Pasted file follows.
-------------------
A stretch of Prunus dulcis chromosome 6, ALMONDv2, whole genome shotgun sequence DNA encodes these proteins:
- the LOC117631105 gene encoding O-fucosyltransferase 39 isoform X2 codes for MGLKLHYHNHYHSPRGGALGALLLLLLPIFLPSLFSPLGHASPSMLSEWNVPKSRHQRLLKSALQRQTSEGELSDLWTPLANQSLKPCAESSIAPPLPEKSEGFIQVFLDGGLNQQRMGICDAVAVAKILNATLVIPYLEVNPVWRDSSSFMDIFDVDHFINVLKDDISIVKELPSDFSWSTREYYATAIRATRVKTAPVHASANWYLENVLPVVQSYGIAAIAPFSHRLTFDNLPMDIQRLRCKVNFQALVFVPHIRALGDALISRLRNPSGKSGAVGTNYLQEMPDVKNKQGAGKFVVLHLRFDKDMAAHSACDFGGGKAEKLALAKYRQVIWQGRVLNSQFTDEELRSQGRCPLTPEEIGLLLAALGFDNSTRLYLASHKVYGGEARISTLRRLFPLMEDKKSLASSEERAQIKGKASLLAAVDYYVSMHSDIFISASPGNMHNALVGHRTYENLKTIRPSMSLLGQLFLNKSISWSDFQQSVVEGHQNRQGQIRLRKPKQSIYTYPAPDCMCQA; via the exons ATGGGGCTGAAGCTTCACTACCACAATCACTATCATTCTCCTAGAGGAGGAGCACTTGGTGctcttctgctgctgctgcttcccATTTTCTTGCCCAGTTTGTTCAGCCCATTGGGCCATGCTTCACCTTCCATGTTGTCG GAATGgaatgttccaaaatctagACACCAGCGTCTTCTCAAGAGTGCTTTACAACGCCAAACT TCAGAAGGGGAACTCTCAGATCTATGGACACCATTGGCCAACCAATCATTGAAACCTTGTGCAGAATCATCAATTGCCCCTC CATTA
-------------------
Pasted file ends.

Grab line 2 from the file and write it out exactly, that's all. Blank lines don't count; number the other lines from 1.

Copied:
- the LOC117631105 gene encoding O-fucosyltransferase 39 isoform X2 codes for MGLKLHYHNHYHSPRGGALGALLLLLLPIFLPSLFSPLGHASPSMLSEWNVPKSRHQRLLKSALQRQTSEGELSDLWTPLANQSLKPCAESSIAPPLPEKSEGFIQVFLDGGLNQQRMGICDAVAVAKILNATLVIPYLEVNPVWRDSSSFMDIFDVDHFINVLKDDISIVKELPSDFSWSTREYYATAIRATRVKTAPVHASANWYLENVLPVVQSYGIAAIAPFSHRLTFDNLPMDIQRLRCKVNFQALVFVPHIRALGDALISRLRNPSGKSGAVGTNYLQEMPDVKNKQGAGKFVVLHLRFDKDMAAHSACDFGGGKAEKLALAKYRQVIWQGRVLNSQFTDEELRSQGRCPLTPEEIGLLLAALGFDNSTRLYLASHKVYGGEARISTLRRLFPLMEDKKSLASSEERAQIKGKASLLAAVDYYVSMHSDIFISASPGNMHNALVGHRTYENLKTIRPSMSLLGQLFLNKSISWSDFQQSVVEGHQNRQGQIRLRKPKQSIYTYPAPDCMCQA; via the exons ATGGGGCTGAAGCTTCACTACCACAATCACTATCATTCTCCTAGAGGAGGAGCACTTGGTGctcttctgctgctgctgcttcccATTTTCTTGCCCAGTTTGTTCAGCCCATTGGGCCATGCTTCACCTTCCATGTTGTCG GAATGgaatgttccaaaatctagACACCAGCGTCTTCTCAAGAGTGCTTTACAACGCCAAACT TCAGAAGGGGAACTCTCAGATCTATGGACACCATTGGCCAACCAATCATTGAAACCTTGTGCAGAATCATCAATTGCCCCTC CATTA